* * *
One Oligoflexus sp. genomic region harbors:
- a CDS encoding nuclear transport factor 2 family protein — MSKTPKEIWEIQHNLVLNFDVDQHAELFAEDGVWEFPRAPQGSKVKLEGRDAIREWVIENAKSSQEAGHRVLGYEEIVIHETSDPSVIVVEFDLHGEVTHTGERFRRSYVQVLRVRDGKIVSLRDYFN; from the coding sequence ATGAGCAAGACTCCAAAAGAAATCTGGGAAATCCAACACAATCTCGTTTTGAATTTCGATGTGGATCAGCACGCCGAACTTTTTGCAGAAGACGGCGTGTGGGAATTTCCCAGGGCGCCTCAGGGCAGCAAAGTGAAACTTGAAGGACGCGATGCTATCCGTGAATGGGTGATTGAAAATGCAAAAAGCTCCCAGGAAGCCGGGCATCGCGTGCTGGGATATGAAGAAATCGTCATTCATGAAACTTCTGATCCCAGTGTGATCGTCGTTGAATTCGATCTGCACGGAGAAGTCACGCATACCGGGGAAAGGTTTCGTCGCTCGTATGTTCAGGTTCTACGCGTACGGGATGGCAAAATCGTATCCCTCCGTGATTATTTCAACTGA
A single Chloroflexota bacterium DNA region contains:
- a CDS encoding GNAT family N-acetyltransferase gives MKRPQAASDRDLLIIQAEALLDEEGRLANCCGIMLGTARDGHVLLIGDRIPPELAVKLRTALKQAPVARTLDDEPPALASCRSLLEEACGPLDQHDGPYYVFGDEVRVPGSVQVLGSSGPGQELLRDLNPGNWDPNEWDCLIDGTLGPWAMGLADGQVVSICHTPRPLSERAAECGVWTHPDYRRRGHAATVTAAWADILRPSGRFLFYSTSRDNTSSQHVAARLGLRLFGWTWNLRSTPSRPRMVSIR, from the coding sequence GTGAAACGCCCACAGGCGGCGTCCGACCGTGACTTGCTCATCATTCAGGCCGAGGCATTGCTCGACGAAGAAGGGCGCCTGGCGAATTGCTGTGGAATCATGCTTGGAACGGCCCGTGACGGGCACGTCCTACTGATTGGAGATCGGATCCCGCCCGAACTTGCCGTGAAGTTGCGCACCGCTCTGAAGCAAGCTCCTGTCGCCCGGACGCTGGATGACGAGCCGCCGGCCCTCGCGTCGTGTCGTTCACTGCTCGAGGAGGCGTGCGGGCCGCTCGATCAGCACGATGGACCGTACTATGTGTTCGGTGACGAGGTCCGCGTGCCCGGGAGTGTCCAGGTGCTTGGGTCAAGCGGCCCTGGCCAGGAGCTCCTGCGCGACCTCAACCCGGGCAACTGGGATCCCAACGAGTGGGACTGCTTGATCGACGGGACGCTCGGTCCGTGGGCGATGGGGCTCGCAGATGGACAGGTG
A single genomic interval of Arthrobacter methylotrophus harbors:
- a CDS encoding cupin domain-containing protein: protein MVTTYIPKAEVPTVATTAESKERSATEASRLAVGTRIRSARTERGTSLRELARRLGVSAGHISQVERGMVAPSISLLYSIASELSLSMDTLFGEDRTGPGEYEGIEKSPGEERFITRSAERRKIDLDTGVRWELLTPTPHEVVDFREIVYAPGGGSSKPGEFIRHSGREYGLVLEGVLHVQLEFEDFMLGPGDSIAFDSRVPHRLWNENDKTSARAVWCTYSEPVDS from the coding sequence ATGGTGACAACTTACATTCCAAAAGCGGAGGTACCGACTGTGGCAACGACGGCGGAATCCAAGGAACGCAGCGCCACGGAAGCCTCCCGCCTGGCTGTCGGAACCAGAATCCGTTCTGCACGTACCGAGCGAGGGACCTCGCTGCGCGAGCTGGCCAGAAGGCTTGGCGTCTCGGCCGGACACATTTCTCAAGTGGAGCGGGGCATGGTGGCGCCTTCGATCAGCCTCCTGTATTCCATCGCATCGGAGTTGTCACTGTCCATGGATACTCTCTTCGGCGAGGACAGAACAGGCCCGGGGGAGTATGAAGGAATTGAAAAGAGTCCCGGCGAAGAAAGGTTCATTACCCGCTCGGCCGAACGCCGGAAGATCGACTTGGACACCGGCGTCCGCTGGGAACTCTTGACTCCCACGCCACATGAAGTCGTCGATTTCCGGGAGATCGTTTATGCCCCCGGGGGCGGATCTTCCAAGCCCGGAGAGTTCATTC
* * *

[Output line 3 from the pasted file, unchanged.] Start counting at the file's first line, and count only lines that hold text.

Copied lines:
A single Chloroflexota bacterium DNA region contains: